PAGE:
Please use this identifier to cite or link to this item: https://hdl.handle.net/10356/88344
Title: Comparing humans to automation in rating photographic aesthetics
Authors: Kakarala, Ramakrishna
Agrawal, Abhishek
Morales, Sandino
Keywords: Photography
DRNTU::Engineering::Computer science and engineering
Aesthetics
Issue Date: 2015
Source: Kakarala, R., Agrawal, A., & Morales, S. (2015). Comparing humans to automation in rating photographic aesthetics. Proceedings of SPIE - Imaging and Multimedia Analytics in a Web and Mobile World 2015, 9408, 94080C-. doi:10.1117/12.2084991
Abstract: Computer vision researchers have recently developed automated methods for rating the aesthetic appeal of a photograph. Machine learning techniques, applied to large databases of photos, mimic with reasonably good accuracy the mean ratings of online viewers. However, owing to the many factors underlying aesthetics, it is likely that such techniques for rating photos do not generalize well beyond the data on which they are trained. This paper reviews recent attempts to compare human ratings, obtained in a controlled setting, to ratings provided by machine learning techniques. We review methods to obtain meaningful ratings both from selected groups of judges and also from crowd sourcing. We find that state-of-the-art techniques for automatic aesthetic evaluation are only weakly correlated with human ratings. This shows the importance of obtaining data used for training automated systems under carefully controlled conditions.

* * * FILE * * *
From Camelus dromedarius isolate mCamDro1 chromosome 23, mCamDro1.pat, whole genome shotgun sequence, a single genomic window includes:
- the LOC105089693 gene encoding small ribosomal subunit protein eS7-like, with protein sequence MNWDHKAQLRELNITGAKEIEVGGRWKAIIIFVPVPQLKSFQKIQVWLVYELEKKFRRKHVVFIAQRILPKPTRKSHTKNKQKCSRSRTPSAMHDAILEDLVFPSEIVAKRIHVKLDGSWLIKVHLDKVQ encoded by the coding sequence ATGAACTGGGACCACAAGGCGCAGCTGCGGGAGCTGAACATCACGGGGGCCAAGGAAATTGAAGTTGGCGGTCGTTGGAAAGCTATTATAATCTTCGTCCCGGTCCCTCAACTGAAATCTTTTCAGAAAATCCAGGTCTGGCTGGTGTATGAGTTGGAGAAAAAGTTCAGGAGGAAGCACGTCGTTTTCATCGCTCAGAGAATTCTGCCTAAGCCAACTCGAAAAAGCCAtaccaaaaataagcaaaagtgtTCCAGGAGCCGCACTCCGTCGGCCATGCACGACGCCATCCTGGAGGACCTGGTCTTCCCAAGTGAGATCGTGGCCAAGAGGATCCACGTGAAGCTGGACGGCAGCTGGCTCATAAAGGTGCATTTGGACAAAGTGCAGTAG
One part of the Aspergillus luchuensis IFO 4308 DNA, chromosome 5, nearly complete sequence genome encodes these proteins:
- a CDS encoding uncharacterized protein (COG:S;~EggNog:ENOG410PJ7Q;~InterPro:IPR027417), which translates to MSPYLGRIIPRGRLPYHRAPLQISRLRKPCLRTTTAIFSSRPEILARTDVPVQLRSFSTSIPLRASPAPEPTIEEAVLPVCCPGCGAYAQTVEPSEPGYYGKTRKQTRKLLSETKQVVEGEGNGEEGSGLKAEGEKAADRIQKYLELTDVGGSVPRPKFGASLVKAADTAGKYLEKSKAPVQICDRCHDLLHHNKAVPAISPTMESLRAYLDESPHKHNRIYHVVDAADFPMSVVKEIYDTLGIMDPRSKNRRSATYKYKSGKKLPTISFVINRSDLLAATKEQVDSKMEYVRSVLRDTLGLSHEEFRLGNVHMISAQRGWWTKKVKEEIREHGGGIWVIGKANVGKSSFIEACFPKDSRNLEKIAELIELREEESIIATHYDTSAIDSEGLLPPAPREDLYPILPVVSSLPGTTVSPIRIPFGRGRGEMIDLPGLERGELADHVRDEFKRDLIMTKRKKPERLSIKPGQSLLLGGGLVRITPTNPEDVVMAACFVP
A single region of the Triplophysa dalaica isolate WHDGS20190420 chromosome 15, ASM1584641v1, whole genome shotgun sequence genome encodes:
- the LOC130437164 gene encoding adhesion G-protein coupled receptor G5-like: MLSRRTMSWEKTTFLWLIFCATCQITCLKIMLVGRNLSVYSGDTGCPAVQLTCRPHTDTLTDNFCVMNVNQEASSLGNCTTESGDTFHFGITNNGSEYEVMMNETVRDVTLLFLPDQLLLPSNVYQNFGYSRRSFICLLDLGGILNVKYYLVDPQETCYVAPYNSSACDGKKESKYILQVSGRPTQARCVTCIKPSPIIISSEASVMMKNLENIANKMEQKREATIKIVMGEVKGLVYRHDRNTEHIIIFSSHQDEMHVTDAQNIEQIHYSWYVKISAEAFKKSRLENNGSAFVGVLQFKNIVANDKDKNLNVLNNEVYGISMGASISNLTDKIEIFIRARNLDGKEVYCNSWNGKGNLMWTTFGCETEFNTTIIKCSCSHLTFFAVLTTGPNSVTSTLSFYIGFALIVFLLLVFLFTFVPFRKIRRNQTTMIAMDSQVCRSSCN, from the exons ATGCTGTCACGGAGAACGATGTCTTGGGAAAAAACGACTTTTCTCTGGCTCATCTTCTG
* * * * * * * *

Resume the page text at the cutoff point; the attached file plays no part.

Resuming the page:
URI: https://hdl.handle.net/10356/88344
http://hdl.handle.net/10220/46915
DOI: http://dx.doi.org/10.1117/12.2084991
Rights: © 2015 Society of Photo-optical Instrumentation Engineers (SPIE). This paper was published in Proceedings of SPIE - Imaging and Multimedia Analytics in a Web and Mobile World 2015 and is made available as an electronic reprint (preprint) with permission of Society of Photo-optical Instrumentation Engineers (SPIE). The published version is available at: [http://dx.doi.org/10.1117/12.2084991]. One print or electronic copy may be made for personal use only. Systematic or multiple reproduction, distribution to multiple locations via electronic or other means, duplication of any material in this paper for a fee or for commercial purposes, or modification of the content of the paper is prohibited and is subject to penalties under law.
Fulltext Permission: open
Fulltext Availability: With Fulltext
Appears in Collections:SCSE Conference Papers

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